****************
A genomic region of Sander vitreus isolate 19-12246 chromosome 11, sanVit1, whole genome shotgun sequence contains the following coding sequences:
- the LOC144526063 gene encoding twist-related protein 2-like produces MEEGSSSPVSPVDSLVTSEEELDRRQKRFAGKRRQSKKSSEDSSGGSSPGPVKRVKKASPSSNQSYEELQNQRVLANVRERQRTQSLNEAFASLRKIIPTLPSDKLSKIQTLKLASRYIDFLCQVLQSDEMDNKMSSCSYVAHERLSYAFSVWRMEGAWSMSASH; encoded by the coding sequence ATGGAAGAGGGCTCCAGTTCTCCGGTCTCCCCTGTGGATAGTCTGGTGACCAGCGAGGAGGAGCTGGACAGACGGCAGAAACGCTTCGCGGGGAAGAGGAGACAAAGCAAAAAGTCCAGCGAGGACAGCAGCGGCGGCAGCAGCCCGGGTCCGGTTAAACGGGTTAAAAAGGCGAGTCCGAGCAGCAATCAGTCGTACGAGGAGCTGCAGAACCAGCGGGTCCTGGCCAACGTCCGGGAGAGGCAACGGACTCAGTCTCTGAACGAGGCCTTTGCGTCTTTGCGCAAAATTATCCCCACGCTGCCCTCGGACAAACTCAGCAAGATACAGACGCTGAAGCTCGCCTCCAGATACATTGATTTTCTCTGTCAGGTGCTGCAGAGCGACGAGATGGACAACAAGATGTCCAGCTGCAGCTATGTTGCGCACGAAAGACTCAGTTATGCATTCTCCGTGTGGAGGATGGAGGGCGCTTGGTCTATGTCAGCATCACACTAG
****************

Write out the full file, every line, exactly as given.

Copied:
A genomic region of Sander vitreus isolate 19-12246 chromosome 11, sanVit1, whole genome shotgun sequence contains the following coding sequences:
- the LOC144526063 gene encoding twist-related protein 2-like produces MEEGSSSPVSPVDSLVTSEEELDRRQKRFAGKRRQSKKSSEDSSGGSSPGPVKRVKKASPSSNQSYEELQNQRVLANVRERQRTQSLNEAFASLRKIIPTLPSDKLSKIQTLKLASRYIDFLCQVLQSDEMDNKMSSCSYVAHERLSYAFSVWRMEGAWSMSASH; encoded by the coding sequence ATGGAAGAGGGCTCCAGTTCTCCGGTCTCCCCTGTGGATAGTCTGGTGACCAGCGAGGAGGAGCTGGACAGACGGCAGAAACGCTTCGCGGGGAAGAGGAGACAAAGCAAAAAGTCCAGCGAGGACAGCAGCGGCGGCAGCAGCCCGGGTCCGGTTAAACGGGTTAAAAAGGCGAGTCCGAGCAGCAATCAGTCGTACGAGGAGCTGCAGAACCAGCGGGTCCTGGCCAACGTCCGGGAGAGGCAACGGACTCAGTCTCTGAACGAGGCCTTTGCGTCTTTGCGCAAAATTATCCCCACGCTGCCCTCGGACAAACTCAGCAAGATACAGACGCTGAAGCTCGCCTCCAGATACATTGATTTTCTCTGTCAGGTGCTGCAGAGCGACGAGATGGACAACAAGATGTCCAGCTGCAGCTATGTTGCGCACGAAAGACTCAGTTATGCATTCTCCGTGTGGAGGATGGAGGGCGCTTGGTCTATGTCAGCATCACACTAG